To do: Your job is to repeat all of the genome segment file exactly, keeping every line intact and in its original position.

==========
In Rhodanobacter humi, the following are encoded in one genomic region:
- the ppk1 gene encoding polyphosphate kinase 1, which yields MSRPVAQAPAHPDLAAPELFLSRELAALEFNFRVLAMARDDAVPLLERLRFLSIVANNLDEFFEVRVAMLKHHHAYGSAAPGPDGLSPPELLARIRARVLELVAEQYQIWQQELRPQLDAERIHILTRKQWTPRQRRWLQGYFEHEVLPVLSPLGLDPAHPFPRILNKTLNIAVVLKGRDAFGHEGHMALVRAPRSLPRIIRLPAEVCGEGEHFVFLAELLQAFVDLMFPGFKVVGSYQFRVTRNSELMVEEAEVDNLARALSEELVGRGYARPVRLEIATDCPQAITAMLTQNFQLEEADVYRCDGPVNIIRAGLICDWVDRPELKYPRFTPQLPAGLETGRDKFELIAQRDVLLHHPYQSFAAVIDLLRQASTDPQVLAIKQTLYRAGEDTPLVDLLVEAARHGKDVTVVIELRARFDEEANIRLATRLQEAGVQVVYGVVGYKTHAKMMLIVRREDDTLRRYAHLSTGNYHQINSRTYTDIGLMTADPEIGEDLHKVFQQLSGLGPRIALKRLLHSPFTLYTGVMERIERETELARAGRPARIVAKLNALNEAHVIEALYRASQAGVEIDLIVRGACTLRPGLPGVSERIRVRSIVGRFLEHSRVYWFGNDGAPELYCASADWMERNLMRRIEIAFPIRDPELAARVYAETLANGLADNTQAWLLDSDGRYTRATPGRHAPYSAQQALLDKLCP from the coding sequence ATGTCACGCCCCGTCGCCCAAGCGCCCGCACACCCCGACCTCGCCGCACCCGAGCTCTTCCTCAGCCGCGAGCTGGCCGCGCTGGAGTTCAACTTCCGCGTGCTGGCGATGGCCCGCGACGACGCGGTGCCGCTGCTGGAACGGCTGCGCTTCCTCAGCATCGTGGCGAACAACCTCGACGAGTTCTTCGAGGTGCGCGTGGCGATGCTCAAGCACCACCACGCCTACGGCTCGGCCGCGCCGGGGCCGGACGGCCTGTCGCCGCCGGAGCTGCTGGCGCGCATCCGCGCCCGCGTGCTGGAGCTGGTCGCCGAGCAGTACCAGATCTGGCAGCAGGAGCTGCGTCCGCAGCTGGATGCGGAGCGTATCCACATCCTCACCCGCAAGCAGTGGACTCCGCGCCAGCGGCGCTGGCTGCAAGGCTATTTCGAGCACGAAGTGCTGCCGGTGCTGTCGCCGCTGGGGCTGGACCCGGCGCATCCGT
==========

In Rhodanobacter humi, the following are encoded in one genomic region:
- the ppk1 gene encoding polyphosphate kinase 1, which yields MSRPVAQAPAHPDLAAPELFLSRELAALEFNFRVLAMARDDAVPLLERLRFLSIVANNLDEFFEVRVAMLKHHHAYGSAAPGPDGLSPPELLARIRARVLELVAEQYQIWQQELRPQLDAERIHILTRKQWTPRQRRWLQGYFEHEVLPVLSPLGLDPAHPFPRILNKTLNIAVVLKGRDAFGHEGHMALVRAPRSLPRIIRLPAEVCGEGEHFVFLAELLQAFVDLMFPGFKVVGSYQFRVTRNSELMVEEAEVDNLARALSEELVGRGYARPVRLEIATDCPQAITAMLTQNFQLEEADVYRCDGPVNIIRAGLICDWVDRPELKYPRFTPQLPAGLETGRDKFELIAQRDVLLHHPYQSFAAVIDLLRQASTDPQVLAIKQTLYRAGEDTPLVDLLVEAARHGKDVTVVIELRARFDEEANIRLATRLQEAGVQVVYGVVGYKTHAKMMLIVRREDDTLRRYAHLSTGNYHQINSRTYTDIGLMTADPEIGEDLHKVFQQLSGLGPRIALKRLLHSPFTLYTGVMERIERETELARAGRPARIVAKLNALNEAHVIEALYRASQAGVEIDLIVRGACTLRPGLPGVSERIRVRSIVGRFLEHSRVYWFGNDGAPELYCASADWMERNLMRRIEIAFPIRDPELAARVYAETLANGLADNTQAWLLDSDGRYTRATPGRHAPYSAQQALLDKLCP from the coding sequence ATGTCACGCCCCGTCGCCCAAGCGCCCGCACACCCCGACCTCGCCGCACCCGAGCTCTTCCTCAGCCGCGAGCTGGCCGCGCTGGAGTTCAACTTCCGCGTGCTGGCGATGGCCCGCGACGACGCGGTGCCGCTGCTGGAACGGCTGCGCTTCCTCAGCATCGTGGCGAACAACCTCGACGAGTTCTTCGAGGTGCGCGTGGCGATGCTCAAGCACCACCACGCCTACGGCTCGGCCGCGCCGGGGCCGGACGGCCTGTCGCCGCCGGAGCTGCTGGCGCGCATCCGCGCCCGCGTGCTGGAGCTGGTCGCCGAGCAGTACCAGATCTGGCAGCAGGAGCTGCGTCCGCAGCTGGATGCGGAGCGTATCCACATCCTCACCCGCAAGCAGTGGACTCCGCGCCAGCGGCGCTGGCTGCAAGGCTATTTCGAGCACGAAGTGCTGCCGGTGCTGTCGCCGCTGGGGCTGGACCCGGCGCATCCGT